However, what is clear from the second writer is that the whole man needs to be renewed, that he cannot be divided into chunks and that there is no part that is not in need of sanctification. Therefore, in myself I am simply not able to “take territory”. Helpless as I find myself, I must turn to God in faith for the help I need. A preacher who recognizes this has a radically different approach to preaching. His method is to present the indicatives of the faith, in order that the faith of the believer is drawn out. The Christian therefore responds in faith, recognizing that he is utterly helpless, and knowing that his whole self is in need. There is no tendency to smugness here.

Of course, faith results in action. It wouldn’t be faith otherwise, would it?

(BTW The first quote is from J. R. McQuilkin in Five Views on Sanctification (Zondevan) pp. 178, 180, 181. The second is from John Murray Redemption: Accomplished and Applied (Banner of Truth) pp. 148-150. )

Friday, May 21, 2004

A Miscellany...

Here's a collection of things I have come across in the blogosphere recently.

Firstly, thanks to Jon here's a site that can waste lots of your time. Type in a word and you get a list of silly words back. I'm afraid this kind of thing sends me into a very unbecoming fit of giggles.

Also, a very useful resource for any Americans wanting to enjoy these pleasant shores. Perhaps slightly more useful than the orientation course some American former Rolls-Royce colleagues told me about. Now that was funny! (BTW thanks Iconoblog.)

Then, on a more serious note, here is a thought on pragmatism in the church (via Jollyblogger). Perhaps it was made more poignant by the post of Messy Christian who is clearly struggling with this form of results-based ministry. The pastoral issue she presents is as a result of bad theology arising from bad biblical study.

Finally, since some others are intimating their favourite preachers, here are a couple who were influential on me during my student days in Glasgow: Eric Alexander, who was the minster at St. George's-Tron church, and Sinclair Ferguson, the then associate minister who was just getting his feet under the table at Westminster. Sound quality is pretty poor, but enjoy!

Tuesday, May 18, 2004

Peeping Tom

I haven't got much time to write anything thoughtful , but here's a piccy: Kenneth the cat spying on the neighbours.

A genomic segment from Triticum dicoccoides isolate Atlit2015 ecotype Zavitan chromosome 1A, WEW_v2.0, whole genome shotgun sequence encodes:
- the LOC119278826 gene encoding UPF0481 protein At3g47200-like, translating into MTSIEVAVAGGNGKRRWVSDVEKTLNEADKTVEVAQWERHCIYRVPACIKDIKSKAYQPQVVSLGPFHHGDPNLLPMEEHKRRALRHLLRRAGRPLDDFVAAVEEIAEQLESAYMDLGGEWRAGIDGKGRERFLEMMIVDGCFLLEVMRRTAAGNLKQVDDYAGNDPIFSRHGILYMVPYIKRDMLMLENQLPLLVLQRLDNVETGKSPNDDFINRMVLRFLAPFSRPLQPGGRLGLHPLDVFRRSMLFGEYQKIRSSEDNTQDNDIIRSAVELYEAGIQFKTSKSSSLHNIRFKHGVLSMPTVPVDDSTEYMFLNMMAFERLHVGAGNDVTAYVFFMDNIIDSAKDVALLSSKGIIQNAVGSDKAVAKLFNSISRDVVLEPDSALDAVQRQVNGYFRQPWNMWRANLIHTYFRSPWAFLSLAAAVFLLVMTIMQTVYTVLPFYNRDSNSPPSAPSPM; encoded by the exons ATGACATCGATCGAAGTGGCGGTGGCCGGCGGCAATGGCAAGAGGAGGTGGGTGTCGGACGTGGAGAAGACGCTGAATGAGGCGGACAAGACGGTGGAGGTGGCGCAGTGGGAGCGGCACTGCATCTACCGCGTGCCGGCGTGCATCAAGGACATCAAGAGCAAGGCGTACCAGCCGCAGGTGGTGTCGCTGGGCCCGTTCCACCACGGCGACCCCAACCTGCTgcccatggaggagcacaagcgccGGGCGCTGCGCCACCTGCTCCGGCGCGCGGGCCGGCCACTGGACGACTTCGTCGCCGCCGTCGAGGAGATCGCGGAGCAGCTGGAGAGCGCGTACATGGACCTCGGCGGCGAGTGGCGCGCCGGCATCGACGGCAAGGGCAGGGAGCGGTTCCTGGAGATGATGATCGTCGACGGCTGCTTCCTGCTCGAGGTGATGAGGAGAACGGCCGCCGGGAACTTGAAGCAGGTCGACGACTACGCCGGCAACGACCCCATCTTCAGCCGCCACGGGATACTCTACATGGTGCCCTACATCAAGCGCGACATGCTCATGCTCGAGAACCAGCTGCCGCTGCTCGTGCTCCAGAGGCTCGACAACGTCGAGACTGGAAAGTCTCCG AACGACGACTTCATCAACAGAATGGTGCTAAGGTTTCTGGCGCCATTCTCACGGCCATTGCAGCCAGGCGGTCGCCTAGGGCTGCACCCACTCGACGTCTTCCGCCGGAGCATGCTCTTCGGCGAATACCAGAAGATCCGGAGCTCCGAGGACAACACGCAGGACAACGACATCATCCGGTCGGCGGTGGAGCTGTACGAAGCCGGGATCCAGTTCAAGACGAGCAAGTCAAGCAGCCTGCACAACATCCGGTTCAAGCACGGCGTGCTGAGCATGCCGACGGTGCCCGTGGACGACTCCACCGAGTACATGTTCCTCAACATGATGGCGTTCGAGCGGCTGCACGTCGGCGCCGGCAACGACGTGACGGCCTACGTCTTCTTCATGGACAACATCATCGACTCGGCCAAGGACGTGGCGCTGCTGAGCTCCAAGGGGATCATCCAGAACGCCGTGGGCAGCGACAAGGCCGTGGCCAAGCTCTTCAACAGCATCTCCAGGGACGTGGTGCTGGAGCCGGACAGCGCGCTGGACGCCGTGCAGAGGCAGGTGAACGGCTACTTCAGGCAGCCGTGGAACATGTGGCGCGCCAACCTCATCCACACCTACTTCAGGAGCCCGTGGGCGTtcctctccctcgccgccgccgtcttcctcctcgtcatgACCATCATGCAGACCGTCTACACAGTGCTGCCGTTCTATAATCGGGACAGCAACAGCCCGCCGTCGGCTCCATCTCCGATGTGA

Monday, May 17, 2004

Good Morning!

Well, I got fed up with the decor again. I also got fed up with the DIY approach, and since Blogger has come out with a brand new range of stylish off-the-shelf numbers, I thought I would choose one of them. So here it is...

It hasn't stopped my daughter complaining that she liked the orange back ground I once had. Orange? Eh?

Anyway, I've also jettisoned the Haloscan comments in favour of the new fangled Blogger option. This seems to have the advantage of keeping the comments with the original post, which I like. It has the disadvantage that I think commenters have to register with Blogger to 'sign' their comments, otherwise they are anonymous. (This doesn't stop people signing within the comment itself, I suppose.)

We'll give it a couple of weeks and see how it goes.

Have a nice day!

Sunday, May 16, 2004

Physics in Theology

Richard Gaffin says this:
Since these two aspects of the believer's experience [i.e. resurrection in his own experience in the past and anticiplated future bodily resurrection] are integrally related to each other as well as to the past event of Jesus' resurrection, the unity involved may be expressed by saying that the resurrection of Jesus is refracted in the experience of the believer in a twofold fashion. (Resurrection and Redemption, P&R 2nd ed., 1987, p.60)
'Refracted'? I like how theologians use the language of physics to explain theological ideas. Gaffin seems particularly good at it.

Saturday, May 15, 2004

Come on Men!

A couple of people have posted on the problem of the feminisation of the church recently. Jollyblogger has written a long article here and a follow up here, while Discoshaman, while reflecting on 5 years in the PCA, has written some interesting comments on feminisation in the charismatic churches.

These are written from an American perspective, but the UK is not insulated from the same problems. In summary of these two gentlemen there are three obvious symptoms, perhaps reflecting three stages of decay (?):

1) Liberal dying churches where the women are in the majority. They are doctinally ruined. This may mean >70% are women. Men are few and far between. I have had experience of this many times. I have found after such a service, some women coming up to me and telling me how wonderful it is to hear a man's voice sing. Now, I don't have a great singing voice or anything, but I can belt it out with the best of them! So I stand out. Most men have taken flight. Mothers bring the children. So the boys learn that church is for girls.

2) Loosely evangelical churches where there is a better balance of men and women. However the active people are the women. Men have simply stepped back from responsibility. As a result there are women place in inappropriate leadership roles. Women will even teach in church. The concept of pastoring is seen as a feminine thing, but is reduced to helping out with practical needs, listening to problems, but lacking the skill to apply biblical doctrine to real life. Women are only too willing to do this work. Men back out.

3) Evangelical churches with good strong teaching ministry, yet are concerned that men bond, share struggles etc. The strong emphasis on the relational however, is causing men difficulties. Some will like this, but frankly many are driven away by it. Here's Jollyblogger: